Animation of a mobile launch platform for small launch vehicles from the North Sea © German Offshore Spaceport Alliance

From the North Sea into space: the dawn of a new era in European spaceflight

The starting signal for a mobile launch platform for small launch vehicles in the German North Sea is a historic milestone. It offers Germany and Europe the opportunity to be globally at the forefront of the dynamic future market space.

In our data-based, digitally connected world, we depend on having control over the critical infrastructure in space at any time. Small satellites and the data generated and transferred by them are a key to success. They form the basis for broadband expansion and further digitization, for the ability to judge and act in foreign and security policy, and not least for environmental and climate protection. Disasters such as forest fires and floods can be registered and monitored in real time using satellite-based applications. They also help us to use our scarce resources carefully in an environmentally sound and sustainable manner, for example by applying water, seed and fertilizer to the fields with utmost precision.

Increasing demand for small satellites and small launch vehicles

By 2030 alone, nearly 15,200 satellites will be launched into space worldwide. 90 percent of these satellites will be small satellites. This development is also changing the need for launchers. In the future, there will be a mix of large, medium and small launchers. The ability to deploy small satellites with small launch vehicles, so-called microlaunchers, with pinpoint accuracy is getting more and more important. Up to now, there has been no possibility in continental Europe to launch small satellites flexibly and quickly into space: Satellites from Germany and Europe have to be transported to distant launch sites. A launch platform in the North Sea can change this. Especially start-ups and small and medium-sized enterprises can benefit from the simplified and flexible access to space. The launch platform thus sustainably strengthens the entire NewSpace ecosystem in Germany and Europe. The leverage effect of a launch site should not be underestimated: satellite manufacturers preferably settle near launch sites. For the realization and operation of a launch platform, a private industrial consortium (German Offshore Spaceport Alliance) consisting mainly of medium-sized or family-run companies was formed in 2020. The aim is to carry out launches from the German North Sea by 2023 at the latest.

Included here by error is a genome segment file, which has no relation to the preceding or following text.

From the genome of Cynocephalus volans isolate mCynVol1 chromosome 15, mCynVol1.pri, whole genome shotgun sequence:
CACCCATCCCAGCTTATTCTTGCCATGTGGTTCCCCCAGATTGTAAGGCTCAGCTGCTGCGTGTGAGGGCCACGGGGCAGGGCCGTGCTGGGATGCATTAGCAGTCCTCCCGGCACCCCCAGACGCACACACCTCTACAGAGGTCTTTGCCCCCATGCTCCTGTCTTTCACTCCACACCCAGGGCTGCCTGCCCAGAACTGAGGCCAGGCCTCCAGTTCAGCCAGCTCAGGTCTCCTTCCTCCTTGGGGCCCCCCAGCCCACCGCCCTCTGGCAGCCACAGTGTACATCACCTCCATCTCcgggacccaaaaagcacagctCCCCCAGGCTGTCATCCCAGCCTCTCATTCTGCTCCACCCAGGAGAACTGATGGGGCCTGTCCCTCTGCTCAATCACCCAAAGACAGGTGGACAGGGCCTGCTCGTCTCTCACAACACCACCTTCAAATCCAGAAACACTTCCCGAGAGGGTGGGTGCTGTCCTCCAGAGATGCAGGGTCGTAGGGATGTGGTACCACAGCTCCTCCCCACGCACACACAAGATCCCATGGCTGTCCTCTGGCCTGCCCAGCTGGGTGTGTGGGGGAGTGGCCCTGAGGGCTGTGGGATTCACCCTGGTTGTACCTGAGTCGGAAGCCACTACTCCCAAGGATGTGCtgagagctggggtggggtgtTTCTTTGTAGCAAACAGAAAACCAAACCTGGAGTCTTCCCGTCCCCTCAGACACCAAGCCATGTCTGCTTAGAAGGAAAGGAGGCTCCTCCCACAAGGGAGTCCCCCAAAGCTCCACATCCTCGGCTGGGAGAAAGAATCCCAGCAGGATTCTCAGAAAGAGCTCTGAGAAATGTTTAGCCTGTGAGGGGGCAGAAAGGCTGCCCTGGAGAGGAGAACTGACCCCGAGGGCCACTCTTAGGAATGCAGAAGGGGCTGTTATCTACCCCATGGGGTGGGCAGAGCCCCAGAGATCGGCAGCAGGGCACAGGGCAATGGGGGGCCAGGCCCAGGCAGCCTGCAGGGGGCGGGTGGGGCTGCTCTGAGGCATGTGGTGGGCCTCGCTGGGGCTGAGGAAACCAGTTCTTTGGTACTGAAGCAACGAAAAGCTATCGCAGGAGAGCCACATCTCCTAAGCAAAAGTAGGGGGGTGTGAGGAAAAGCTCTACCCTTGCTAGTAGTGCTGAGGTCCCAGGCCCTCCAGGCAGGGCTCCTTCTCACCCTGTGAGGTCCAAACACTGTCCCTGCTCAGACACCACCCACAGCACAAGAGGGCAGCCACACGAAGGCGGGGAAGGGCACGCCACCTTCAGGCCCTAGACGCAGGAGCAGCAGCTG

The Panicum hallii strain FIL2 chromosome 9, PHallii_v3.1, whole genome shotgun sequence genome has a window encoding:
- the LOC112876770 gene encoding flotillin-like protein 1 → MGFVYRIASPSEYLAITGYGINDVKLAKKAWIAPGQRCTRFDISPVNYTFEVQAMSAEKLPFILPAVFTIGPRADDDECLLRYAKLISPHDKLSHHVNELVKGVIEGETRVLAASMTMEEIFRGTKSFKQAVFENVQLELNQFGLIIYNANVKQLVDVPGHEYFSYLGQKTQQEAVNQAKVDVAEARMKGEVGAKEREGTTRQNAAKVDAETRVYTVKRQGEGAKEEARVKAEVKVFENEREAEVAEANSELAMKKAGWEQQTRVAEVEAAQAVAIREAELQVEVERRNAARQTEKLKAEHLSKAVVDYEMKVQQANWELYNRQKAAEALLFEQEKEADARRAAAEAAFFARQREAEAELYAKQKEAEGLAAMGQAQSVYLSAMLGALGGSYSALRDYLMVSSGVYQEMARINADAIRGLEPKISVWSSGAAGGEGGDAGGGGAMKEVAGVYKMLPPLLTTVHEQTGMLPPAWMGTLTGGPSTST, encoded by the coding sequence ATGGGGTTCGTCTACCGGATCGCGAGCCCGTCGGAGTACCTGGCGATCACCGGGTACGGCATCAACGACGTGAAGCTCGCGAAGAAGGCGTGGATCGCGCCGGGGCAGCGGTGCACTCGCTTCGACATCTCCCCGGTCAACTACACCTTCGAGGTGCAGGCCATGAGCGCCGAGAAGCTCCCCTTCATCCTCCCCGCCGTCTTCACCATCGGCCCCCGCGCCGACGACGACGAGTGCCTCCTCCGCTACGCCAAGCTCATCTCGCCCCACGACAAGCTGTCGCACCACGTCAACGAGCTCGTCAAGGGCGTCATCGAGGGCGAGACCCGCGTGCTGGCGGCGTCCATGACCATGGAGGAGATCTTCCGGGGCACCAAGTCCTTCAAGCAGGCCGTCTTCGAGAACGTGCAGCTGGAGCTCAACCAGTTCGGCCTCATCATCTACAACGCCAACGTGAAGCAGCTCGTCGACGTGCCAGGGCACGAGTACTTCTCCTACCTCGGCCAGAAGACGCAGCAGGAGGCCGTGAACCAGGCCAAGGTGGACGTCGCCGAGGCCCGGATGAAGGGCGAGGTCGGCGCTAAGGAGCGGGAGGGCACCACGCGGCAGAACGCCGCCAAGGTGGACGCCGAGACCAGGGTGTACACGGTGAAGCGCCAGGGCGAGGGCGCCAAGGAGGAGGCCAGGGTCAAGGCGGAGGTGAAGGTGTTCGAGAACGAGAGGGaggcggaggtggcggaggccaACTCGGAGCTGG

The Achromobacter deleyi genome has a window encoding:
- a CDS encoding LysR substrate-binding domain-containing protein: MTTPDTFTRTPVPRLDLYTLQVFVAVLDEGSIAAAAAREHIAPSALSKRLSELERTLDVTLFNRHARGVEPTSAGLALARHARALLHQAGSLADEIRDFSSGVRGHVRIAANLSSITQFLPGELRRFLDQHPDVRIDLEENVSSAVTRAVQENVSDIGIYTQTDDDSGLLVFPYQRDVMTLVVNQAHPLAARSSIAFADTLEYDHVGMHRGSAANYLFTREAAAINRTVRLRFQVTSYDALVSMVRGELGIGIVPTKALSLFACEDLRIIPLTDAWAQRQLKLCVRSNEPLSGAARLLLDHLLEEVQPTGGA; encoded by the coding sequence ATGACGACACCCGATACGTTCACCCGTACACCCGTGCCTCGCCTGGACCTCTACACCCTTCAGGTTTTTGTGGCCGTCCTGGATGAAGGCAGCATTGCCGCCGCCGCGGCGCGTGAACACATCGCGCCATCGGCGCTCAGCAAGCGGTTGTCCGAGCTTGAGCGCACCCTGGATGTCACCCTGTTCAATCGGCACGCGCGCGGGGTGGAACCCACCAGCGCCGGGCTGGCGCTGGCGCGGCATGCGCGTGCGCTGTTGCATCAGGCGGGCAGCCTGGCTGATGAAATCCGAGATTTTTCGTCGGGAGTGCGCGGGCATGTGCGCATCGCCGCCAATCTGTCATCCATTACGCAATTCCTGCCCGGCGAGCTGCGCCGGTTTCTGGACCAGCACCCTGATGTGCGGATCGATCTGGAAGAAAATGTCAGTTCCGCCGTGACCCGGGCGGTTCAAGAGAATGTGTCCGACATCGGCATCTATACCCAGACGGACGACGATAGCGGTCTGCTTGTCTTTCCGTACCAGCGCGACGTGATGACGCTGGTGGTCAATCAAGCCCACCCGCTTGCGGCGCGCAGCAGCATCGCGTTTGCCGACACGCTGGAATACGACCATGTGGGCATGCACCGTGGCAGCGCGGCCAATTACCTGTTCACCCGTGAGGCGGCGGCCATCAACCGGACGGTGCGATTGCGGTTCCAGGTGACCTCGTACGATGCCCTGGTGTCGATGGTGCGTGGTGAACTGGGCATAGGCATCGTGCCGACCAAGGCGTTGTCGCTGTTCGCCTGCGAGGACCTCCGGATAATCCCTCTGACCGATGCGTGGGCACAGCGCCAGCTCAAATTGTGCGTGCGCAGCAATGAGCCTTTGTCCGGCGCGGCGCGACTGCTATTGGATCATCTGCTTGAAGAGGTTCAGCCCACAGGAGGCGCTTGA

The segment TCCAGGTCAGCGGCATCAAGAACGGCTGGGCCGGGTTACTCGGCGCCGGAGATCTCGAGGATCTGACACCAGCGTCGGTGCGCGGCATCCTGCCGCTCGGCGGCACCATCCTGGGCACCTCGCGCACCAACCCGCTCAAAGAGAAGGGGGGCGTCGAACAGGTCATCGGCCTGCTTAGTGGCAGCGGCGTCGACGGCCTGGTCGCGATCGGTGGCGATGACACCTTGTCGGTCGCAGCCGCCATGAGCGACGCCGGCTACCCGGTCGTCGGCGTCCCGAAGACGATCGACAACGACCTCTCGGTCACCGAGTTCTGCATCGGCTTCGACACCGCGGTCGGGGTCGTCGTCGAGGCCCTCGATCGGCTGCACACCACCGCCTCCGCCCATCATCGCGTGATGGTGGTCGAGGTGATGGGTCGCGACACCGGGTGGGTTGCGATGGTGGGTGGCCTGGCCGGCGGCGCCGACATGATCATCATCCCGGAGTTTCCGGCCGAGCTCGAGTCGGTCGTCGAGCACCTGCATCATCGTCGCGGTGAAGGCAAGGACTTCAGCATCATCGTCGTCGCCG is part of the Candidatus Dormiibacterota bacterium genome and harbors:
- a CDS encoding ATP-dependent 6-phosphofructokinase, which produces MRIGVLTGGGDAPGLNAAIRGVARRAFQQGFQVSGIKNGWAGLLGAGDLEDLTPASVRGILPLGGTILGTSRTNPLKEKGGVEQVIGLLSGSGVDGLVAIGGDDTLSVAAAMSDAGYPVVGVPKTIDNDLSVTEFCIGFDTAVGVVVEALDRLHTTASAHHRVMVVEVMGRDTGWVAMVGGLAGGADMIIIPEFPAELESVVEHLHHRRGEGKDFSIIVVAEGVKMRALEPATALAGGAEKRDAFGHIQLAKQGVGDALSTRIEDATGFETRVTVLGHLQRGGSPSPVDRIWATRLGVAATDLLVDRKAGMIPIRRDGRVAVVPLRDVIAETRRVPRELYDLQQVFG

Launch platform in the North Sea creates independence and new opportunities for Europe

The advantages of a mobile launch platform in the North Sea are impressive: Important polar and sun-synchronous orbits can be reached directly and without any turn manoeuvres - the small launch vehicles fly exclusively over water. Transport and logistics costs are significantly reduced because satellites no longer have to be shipped abroad or overseas for launches. Export licenses to non-EU countries are also completely eliminated.

The launch platform is thus the key system component for launching small satellites from continental Europe into space, operating them and using them for a wide range of social, scientific and economic purposes. It makes an important contribution to ensuring the strategic and digital sovereignty of Germany and Europe in the future. It can usefully supplement the European spaceport in Kourou for large and medium-sized launchers and thus decisively strengthen space travel "Made in Europe".

Space is a future market

In Germany, there is often a discussion about how we can keep value chains, from the idea to the screw to the final product, in our country. Not only German and European NewSpace companies, but industry as a whole would benefit from an integrated value chain: 76 percent of German space companies already have customers from the traditional economy, for example from the logistics and transport sectors, agriculture, the insurance industry, the energy sector or the pharmaceutical industry - with an increasing trend. For example, large industrial companies have their infrastructure monitored from space, car manufacturers network their cars via satellites and the Internet of Things uses fast connections from space. Thanks to the simplified and flexible launch options offered by a launch platform in the North Sea, Germany can not only become considerably more attractive for national and international investments, but also be at the forefront of the global future market space.